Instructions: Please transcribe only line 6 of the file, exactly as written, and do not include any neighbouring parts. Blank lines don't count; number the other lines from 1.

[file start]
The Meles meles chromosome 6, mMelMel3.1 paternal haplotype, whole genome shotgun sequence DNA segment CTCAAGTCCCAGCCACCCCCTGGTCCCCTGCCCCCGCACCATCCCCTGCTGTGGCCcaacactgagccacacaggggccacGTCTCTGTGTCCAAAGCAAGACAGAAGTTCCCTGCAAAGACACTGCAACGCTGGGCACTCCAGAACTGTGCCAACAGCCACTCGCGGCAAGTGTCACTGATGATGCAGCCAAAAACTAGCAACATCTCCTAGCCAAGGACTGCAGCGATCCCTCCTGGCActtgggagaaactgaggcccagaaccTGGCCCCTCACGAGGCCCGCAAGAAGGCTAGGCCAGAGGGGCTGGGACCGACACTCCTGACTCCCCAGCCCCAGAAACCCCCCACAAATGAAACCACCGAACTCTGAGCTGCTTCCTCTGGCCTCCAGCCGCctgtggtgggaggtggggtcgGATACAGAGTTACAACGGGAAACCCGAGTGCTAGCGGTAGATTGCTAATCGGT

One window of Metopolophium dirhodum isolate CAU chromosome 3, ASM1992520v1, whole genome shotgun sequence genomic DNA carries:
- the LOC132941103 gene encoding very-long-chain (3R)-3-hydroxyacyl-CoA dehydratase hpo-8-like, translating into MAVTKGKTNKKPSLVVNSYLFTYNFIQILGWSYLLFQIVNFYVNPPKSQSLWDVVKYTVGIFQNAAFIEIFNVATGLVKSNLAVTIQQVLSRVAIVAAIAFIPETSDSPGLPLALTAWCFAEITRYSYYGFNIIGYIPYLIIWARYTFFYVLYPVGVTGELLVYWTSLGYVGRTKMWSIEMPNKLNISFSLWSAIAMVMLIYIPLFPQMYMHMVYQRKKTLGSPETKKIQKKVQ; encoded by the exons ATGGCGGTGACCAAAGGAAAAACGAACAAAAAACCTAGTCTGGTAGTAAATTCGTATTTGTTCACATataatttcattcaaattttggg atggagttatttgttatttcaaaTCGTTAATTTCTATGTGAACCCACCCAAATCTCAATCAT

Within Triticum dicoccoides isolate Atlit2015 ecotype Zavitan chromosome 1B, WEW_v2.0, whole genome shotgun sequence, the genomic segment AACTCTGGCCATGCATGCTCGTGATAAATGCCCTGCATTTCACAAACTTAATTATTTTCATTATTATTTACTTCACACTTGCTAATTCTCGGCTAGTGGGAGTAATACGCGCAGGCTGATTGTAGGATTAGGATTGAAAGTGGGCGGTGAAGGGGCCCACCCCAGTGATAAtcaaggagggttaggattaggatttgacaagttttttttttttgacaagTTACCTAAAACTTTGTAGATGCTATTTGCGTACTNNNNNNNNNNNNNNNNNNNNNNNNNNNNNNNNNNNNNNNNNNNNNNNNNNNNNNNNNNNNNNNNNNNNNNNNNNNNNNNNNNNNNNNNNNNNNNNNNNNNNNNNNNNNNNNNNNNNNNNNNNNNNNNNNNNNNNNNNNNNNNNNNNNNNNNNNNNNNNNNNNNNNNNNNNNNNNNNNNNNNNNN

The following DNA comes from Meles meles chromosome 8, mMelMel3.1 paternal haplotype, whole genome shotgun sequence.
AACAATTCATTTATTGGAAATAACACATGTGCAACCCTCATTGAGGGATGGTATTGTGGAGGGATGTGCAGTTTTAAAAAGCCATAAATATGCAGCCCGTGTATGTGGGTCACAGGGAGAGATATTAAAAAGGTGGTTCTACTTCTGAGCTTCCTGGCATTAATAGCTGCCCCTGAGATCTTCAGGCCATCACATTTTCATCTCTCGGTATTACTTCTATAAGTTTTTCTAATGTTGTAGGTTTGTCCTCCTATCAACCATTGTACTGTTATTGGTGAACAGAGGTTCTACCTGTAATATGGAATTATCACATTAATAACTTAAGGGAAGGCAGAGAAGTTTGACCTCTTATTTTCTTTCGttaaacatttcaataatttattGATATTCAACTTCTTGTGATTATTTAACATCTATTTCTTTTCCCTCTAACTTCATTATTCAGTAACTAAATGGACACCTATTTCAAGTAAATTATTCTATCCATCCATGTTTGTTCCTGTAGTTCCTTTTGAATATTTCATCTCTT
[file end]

AACAATTCATTTATTGGAAATAACACATGTGCAACCCTCATTGAGGGATGGTATTGTGGAGGGATGTGCAGTTTTAAAAAGCCATAAATATGCAGCCCGTGTATGTGGGTCACAGGGAGAGATATTAAAAAGGTGGTTCTACTTCTGAGCTTCCTGGCATTAATAGCTGCCCCTGAGATCTTCAGGCCATCACATTTTCATCTCTCGGTATTACTTCTATAAGTTTTTCTAATGTTGTAGGTTTGTCCTCCTATCAACCATTGTACTGTTATTGGTGAACAGAGGTTCTACCTGTAATATGGAATTATCACATTAATAACTTAAGGGAAGGCAGAGAAGTTTGACCTCTTATTTTCTTTCGttaaacatttcaataatttattGATATTCAACTTCTTGTGATTATTTAACATCTATTTCTTTTCCCTCTAACTTCATTATTCAGTAACTAAATGGACACCTATTTCAAGTAAATTATTCTATCCATCCATGTTTGTTCCTGTAGTTCCTTTTGAATATTTCATCTCTT